Knowing how a story ends is also something that's been on my mind lately, due to two shows in particular: Star Wars: The Clone Wars and Tangled: The Series. Both of these shows are part of larger franchises. Not only must they use the previously established characters and settings of those worlds, but both have a previously established ending. So how does that affect what the writers are allowed to do in these stories?

We all know how the Clone Wars end: Order 66, the fall of the Jedi Order, and the establishment of the Empire. This knowledge, however, adds to the tension of the series rather than detracting from it. Every time there is a scene of the clone troopers bonding with their Jedi generals, in the back of your mind you can't help but think of the Order 66 scene in Revenge of the Sith. It adds a nice, thick layer of angst to what would otherwise be a normal military adventure show. We also know that Anakin goes to the Dark Side and why he does, but now (unlike in the movie), we get to see that slow progression toward it. We really get to like him as a character, but every so often, he'll be a little too ready to force choke someone, or flip out about slavery, or freak when those close to him are in mortal danger. It's fascinating getting to see his gradual growth into a more Vader-like personality. And, finally, there is Anakin's apprentice, the fan-favorite Ahsoka Tano. She's in the show from its pilot episode, but she's not in the movie. So the question of what happens to her, and where is she when Order 66 goes down, is always present just offscreen. That's suspense! That's drama!

You also have Tangled: the Series, aka Rapunzel's Tangled Adventure, which is sandwiched between the movie and the short film "Tangled Ever After", where we see Eugene and Rapunzel get married. Thus, we know that her hair is going to get cut short again (it regrows magically in the pilot); so we can wonder and speculate as to how that's going to happen, now that her golden hair is back and unbreakable. We know that the main cast all lives, so the drama comes not from anyone-can-die, but from interpersonal relationships: Can this person be trusted? Will these people remain friends? Could any of these fallouts have been prevented? Perhaps the best part of this show's being a spin-off is what it does for the romance. Eugene and Rapunzel are in love at the beginning of the show, and they're in love at the end. We know this. Thus, we don't have any stupid "will they or won't they" or love triangles or anything. The drama comes from Rapunzel not feeling ready for the responsibilities of marriage (or princessing, for that matter), and Eugene wanting to settle down but still being patient and supporting her. It's one of the best romances ever written, and it's in a show for children. Maybe it's one of the best romances because it's in a show for children.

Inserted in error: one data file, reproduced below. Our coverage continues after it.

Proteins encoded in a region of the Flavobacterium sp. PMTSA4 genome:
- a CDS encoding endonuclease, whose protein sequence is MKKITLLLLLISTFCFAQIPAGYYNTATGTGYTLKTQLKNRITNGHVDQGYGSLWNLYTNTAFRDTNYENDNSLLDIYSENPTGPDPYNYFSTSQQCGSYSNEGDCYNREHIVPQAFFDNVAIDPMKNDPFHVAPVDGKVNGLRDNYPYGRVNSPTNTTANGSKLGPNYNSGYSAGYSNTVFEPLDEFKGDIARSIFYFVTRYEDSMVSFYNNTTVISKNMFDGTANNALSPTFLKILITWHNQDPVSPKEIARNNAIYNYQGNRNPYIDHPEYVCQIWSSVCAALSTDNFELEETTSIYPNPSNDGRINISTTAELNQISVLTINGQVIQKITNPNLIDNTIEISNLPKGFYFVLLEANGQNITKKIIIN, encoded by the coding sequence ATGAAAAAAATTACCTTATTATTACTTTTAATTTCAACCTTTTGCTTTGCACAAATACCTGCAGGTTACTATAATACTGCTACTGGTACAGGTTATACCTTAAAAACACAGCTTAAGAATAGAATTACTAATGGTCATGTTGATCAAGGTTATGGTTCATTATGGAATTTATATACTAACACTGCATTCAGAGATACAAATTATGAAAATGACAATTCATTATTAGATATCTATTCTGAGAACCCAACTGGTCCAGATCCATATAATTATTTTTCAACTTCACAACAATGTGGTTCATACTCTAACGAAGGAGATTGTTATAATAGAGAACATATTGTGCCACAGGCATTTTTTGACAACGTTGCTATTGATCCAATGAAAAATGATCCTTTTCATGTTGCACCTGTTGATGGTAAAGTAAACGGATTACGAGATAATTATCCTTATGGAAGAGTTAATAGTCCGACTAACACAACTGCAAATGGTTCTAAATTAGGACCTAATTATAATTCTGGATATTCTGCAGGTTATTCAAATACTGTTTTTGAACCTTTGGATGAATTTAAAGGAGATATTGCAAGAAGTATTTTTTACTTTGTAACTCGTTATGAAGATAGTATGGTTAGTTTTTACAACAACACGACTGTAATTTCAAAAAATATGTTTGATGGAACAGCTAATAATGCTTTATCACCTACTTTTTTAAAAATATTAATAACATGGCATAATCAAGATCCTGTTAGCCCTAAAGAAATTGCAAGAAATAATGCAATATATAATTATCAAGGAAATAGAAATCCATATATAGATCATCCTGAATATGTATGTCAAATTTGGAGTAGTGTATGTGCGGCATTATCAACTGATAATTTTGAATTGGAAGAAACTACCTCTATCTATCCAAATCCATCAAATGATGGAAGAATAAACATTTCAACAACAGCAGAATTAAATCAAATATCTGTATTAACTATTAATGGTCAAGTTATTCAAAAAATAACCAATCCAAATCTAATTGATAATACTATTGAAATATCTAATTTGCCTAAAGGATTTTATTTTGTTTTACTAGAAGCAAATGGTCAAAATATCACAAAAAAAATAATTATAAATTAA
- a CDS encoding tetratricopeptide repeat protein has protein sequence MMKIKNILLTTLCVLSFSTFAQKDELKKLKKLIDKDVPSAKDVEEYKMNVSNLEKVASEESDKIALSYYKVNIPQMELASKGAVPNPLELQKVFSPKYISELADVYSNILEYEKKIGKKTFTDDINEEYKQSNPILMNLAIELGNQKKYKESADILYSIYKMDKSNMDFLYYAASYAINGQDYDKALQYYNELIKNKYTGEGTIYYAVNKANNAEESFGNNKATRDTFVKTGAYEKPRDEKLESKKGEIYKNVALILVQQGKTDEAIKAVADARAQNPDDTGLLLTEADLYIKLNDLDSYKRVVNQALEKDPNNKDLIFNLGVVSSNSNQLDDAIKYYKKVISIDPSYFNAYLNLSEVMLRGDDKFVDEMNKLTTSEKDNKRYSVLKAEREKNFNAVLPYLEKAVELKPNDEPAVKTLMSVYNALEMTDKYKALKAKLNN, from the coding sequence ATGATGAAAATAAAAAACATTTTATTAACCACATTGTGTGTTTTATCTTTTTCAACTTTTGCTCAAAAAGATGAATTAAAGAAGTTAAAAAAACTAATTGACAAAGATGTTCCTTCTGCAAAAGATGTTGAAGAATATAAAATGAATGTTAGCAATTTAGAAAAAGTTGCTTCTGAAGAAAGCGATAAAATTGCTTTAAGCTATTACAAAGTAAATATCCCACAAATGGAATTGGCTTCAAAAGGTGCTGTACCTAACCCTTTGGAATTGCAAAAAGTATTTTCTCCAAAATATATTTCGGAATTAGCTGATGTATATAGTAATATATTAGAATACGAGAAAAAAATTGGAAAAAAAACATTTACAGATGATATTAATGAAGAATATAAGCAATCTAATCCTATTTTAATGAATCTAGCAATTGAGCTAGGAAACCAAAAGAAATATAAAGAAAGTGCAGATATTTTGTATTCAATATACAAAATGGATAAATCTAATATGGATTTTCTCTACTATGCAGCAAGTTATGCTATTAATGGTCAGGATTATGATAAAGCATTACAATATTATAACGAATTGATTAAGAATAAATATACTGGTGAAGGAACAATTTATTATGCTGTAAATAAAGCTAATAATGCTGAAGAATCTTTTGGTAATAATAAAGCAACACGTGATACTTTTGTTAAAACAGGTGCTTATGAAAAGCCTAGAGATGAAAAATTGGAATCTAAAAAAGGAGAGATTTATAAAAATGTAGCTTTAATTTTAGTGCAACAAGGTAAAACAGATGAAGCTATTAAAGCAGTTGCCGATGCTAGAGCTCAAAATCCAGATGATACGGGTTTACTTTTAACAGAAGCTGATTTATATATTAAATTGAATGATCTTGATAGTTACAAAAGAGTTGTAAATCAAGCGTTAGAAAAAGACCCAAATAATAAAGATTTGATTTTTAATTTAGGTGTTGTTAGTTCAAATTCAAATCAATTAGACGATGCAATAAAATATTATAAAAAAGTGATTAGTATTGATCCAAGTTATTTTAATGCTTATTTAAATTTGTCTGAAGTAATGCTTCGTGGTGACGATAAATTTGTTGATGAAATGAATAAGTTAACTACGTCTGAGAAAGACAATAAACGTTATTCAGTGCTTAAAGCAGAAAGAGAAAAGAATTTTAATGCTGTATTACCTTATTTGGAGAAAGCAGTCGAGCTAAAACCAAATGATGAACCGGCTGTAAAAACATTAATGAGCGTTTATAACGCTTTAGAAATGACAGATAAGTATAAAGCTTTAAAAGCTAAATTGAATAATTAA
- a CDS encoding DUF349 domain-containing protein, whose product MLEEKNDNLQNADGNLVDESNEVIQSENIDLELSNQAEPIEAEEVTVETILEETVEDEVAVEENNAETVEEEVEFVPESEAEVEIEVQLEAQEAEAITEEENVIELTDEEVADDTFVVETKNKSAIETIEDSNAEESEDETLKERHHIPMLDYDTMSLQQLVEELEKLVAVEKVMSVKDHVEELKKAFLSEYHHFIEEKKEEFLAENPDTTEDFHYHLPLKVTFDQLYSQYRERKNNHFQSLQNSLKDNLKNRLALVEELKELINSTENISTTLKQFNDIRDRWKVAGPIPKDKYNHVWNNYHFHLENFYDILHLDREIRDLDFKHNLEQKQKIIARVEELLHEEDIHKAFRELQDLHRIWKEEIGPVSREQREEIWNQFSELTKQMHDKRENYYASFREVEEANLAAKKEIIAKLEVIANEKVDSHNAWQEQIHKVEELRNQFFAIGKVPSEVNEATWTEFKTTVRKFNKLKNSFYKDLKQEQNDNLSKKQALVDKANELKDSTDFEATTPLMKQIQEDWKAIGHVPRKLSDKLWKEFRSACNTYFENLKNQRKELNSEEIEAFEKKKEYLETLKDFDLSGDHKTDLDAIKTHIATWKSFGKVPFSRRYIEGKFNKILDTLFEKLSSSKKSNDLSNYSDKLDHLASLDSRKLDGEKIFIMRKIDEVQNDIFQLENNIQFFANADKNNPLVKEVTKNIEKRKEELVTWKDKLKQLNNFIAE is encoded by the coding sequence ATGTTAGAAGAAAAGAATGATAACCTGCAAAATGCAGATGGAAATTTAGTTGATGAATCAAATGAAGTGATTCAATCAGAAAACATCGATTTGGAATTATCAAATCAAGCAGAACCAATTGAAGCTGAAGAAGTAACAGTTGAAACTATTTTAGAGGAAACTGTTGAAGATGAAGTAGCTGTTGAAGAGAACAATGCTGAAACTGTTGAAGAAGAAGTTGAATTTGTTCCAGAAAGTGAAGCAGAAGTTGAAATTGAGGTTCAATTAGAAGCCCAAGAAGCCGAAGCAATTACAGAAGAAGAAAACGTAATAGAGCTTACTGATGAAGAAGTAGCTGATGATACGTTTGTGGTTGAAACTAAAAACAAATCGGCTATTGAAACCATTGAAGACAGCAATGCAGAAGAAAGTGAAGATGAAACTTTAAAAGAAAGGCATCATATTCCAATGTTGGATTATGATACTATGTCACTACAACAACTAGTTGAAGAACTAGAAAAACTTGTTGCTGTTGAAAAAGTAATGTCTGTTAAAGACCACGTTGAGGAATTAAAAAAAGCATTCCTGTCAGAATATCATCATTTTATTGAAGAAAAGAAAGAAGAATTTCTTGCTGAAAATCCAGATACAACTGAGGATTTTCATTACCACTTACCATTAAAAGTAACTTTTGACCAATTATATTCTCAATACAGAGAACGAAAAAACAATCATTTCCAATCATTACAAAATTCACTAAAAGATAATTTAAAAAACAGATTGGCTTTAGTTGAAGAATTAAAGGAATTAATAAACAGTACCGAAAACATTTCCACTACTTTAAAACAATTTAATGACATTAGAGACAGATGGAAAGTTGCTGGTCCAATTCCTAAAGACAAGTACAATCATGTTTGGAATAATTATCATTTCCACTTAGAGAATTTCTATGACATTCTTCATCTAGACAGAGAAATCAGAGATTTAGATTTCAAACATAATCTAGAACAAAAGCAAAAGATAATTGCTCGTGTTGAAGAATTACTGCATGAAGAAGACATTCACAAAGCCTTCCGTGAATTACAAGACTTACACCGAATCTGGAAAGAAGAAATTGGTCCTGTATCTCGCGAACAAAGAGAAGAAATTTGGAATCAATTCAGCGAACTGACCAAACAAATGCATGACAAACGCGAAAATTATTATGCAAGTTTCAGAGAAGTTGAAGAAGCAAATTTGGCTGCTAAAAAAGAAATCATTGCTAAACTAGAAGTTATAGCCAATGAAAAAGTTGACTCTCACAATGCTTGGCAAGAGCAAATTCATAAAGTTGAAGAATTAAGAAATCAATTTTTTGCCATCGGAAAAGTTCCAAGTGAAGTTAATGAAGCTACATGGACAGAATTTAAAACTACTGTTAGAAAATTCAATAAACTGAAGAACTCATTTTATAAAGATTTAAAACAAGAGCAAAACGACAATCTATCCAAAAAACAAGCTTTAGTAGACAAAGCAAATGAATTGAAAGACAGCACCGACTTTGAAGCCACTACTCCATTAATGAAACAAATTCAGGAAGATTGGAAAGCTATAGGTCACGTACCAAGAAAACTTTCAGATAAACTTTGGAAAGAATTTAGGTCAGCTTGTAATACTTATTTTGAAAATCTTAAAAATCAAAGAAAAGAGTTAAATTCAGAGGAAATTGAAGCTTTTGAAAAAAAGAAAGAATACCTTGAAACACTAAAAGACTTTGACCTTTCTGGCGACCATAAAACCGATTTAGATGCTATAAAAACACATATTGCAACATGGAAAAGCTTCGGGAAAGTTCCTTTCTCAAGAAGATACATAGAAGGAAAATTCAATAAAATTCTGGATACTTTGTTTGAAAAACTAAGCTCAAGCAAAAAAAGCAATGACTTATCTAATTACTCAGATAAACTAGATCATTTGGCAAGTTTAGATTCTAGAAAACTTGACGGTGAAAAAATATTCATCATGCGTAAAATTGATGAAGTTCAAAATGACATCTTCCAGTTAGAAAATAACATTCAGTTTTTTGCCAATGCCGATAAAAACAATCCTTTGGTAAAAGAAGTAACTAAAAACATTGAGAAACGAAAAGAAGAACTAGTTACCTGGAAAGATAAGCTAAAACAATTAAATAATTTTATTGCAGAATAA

So the next time you are strapped for how to make your story more compelling, maybe impose a rule on yourself. How can you evoke horror without showing violence? How can you create a tense situation if you're not allowed to kill characters? How might showing the ending of a story first change how the audience experiences the rest of it? It might be a fun exercise, and it will almost certainly produce something better than mere shock value or twist endings could.